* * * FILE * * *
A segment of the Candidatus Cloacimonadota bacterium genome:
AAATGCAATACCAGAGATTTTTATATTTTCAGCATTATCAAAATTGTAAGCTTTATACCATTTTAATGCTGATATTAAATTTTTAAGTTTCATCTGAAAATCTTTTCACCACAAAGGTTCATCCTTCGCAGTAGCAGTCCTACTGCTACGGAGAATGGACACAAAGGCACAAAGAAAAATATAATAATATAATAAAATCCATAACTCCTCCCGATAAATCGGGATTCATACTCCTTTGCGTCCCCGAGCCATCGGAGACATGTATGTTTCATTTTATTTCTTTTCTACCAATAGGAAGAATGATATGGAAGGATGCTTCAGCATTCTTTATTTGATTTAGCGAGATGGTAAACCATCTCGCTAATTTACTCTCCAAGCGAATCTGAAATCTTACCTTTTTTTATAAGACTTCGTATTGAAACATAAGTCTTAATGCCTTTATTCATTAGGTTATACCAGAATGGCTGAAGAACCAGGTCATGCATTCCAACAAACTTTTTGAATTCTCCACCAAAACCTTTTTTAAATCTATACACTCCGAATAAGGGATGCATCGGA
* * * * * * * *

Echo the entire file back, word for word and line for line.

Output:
A segment of the Candidatus Cloacimonadota bacterium genome:
AAATGCAATACCAGAGATTTTTATATTTTCAGCATTATCAAAATTGTAAGCTTTATACCATTTTAATGCTGATATTAAATTTTTAAGTTTCATCTGAAAATCTTTTCACCACAAAGGTTCATCCTTCGCAGTAGCAGTCCTACTGCTACGGAGAATGGACACAAAGGCACAAAGAAAAATATAATAATATAATAAAATCCATAACTCCTCCCGATAAATCGGGATTCATACTCCTTTGCGTCCCCGAGCCATCGGAGACATGTATGTTTCATTTTATTTCTTTTCTACCAATAGGAAGAATGATATGGAAGGATGCTTCAGCATTCTTTATTTGATTTAGCGAGATGGTAAACCATCTCGCTAATTTACTCTCCAAGCGAATCTGAAATCTTACCTTTTTTTATAAGACTTCGTATTGAAACATAAGTCTTAATGCCTTTATTCATTAGGTTATACCAGAATGGCTGAAGAACCAGGTCATGCATTCCAACAAACTTTTTGAATTCTCCACCAAAACCTTTTTTAAATCTATACACTCCGAATAAGGGATGCATCGGA